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500th Anniversary of Sword of State
A reception was held in Edinburgh Castle on Tuesday to celebrate the 500th anniversary of the Sword of State of Scotland. The sword was presented to King James IV in 1507 as a gift from Pope Julius II, and is one of the three elements of the Honours of Scotland - Scotland's Crown Jewels. The other elements are the Crown and the sceptre. In the 17th century, Oliver Cromwell ordered that all regalia should be broken up. However, the Scottish Crown Jewels were hidden in Dunnottar Castle and successfully smuggled out to Kinneff Parish Church, when the castle was besieged. The jewels were again hidden after the Act of Union, when they were locked in a chest and lay forgotten in Edinburgh Castle. That was until 1819 when a group, which included Sir Walter Scott, set out to recover them. The Sword is now on permanent display in the Crown Room at Edinburgh Castle. It is 1.4 metres long with images of St. Peter and St. Paul etched into the blade. The silver gilt handle incorporates overlapping oak leaves and acorns taken from the Pope's coat of arms. The Scottish crown jewels are the oldest set of Crown Jewels in the British Isles and second oldest in Europe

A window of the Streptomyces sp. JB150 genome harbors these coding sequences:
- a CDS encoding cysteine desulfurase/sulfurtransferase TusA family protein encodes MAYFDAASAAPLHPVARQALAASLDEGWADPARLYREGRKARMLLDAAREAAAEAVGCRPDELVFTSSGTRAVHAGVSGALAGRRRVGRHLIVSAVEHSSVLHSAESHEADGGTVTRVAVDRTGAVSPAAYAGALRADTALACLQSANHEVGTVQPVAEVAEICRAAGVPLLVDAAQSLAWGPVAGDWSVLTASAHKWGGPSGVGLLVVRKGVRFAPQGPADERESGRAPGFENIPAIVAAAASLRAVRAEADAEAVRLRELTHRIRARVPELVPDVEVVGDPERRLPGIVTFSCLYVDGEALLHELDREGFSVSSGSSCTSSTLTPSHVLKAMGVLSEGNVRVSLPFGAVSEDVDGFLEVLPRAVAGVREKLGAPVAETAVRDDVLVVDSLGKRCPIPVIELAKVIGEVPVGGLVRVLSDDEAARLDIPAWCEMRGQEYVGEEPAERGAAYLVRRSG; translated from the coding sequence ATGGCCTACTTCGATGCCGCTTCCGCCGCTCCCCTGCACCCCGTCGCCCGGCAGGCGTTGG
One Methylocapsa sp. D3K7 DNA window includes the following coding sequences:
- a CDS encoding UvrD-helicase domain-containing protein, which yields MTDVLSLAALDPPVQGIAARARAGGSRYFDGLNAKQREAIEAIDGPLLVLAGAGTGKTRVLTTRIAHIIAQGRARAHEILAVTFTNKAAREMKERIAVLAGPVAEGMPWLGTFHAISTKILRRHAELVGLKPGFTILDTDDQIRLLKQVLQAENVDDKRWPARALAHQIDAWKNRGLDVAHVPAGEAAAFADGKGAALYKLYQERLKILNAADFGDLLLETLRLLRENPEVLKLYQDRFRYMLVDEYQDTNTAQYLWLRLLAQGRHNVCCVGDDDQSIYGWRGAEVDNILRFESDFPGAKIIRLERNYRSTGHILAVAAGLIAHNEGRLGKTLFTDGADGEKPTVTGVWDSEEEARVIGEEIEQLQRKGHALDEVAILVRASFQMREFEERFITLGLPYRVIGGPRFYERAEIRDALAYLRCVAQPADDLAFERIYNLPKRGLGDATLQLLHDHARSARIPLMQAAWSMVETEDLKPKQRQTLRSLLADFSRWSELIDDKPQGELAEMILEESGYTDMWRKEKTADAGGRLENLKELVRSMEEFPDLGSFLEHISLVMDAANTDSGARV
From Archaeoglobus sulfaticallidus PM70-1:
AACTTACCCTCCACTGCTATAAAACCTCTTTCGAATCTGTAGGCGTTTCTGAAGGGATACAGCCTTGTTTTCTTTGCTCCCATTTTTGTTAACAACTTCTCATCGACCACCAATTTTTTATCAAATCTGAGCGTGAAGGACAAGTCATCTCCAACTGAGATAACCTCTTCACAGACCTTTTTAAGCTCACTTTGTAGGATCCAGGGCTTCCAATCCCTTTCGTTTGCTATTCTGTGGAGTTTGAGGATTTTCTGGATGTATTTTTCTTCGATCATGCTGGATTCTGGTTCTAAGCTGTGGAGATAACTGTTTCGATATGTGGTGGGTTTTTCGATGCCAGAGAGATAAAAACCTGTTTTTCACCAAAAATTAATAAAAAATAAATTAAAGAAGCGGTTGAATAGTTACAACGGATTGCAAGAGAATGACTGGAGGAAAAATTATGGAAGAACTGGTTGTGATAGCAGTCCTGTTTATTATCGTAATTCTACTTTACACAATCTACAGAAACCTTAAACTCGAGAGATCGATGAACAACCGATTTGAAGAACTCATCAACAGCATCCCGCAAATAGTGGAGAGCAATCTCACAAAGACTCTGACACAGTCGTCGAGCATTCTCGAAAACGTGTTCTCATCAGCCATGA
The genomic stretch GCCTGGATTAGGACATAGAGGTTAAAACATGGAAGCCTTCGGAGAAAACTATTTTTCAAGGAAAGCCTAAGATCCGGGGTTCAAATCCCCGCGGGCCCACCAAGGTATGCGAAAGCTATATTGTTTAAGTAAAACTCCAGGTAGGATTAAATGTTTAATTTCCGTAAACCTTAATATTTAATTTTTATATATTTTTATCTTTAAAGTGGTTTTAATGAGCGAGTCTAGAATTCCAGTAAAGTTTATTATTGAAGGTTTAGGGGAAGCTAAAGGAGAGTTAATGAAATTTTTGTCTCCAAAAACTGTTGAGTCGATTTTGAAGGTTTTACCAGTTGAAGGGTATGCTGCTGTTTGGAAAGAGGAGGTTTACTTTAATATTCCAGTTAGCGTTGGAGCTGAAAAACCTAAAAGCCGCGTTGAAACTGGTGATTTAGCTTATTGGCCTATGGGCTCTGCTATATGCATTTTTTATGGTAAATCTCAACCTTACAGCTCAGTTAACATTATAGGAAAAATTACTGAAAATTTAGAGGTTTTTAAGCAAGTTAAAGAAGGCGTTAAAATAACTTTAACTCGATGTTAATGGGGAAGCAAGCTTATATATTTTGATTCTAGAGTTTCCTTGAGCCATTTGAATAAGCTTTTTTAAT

Scotland "Independent in 10 Years"
On the day before the Scottish National Party (SNP) published its first budget and economic strategy, First Minister Alex Salmond boldly predicted that Scotland would be "independent in 10 years." Previously, he has been reluctant to put a time-scale on the nationalist aspiration for Scotland leaving the United Kingdom. His declaration comes not long after an opinion poll, organised by the Scottish Centre for Social Research, suggested that only 23% supported independence, its lowest point in 10 years. The bill bringing forward a referendum on independence is unlikely to be passed in the Scottish Parliament as Labour, Conservatives and Liberal Democrats oppose it. But the SNP will be hoping to win more seats at the next elections in 2011 and would then be free to go ahead with a referendum. Whether there would be a majority of Scots voting for independence in such a poll at that time will depend on a lot of factors.
Recycling Target Ahead of Schedule
The slow speed with which the UK has implemented recycling of household waste has resulted in the country being dubbed the "dustbin of Europe". In 2001, we recycled just 5% of our municipal waste. But local authorities have been galvanised into action in recent years - the threat of European Union financial penalties providing a better motivation than thoughts of "saving the planet". Now, Scotland is already close to the 2008 target of recycling 30% of waste. Recycling figures for the latest quarter - April to June 2007 - reached 33.4 per cent. The area with the highest recycling rate in the most recent quarter was Moray, which recycled 46.6% of its waste but Glasgow recycled the least, at only 19.5%. Britain is still sending more waste to landfill than any other country in the European Union - some countries recycle twice as much as in the UK.
Campaign to Save Islands in Decline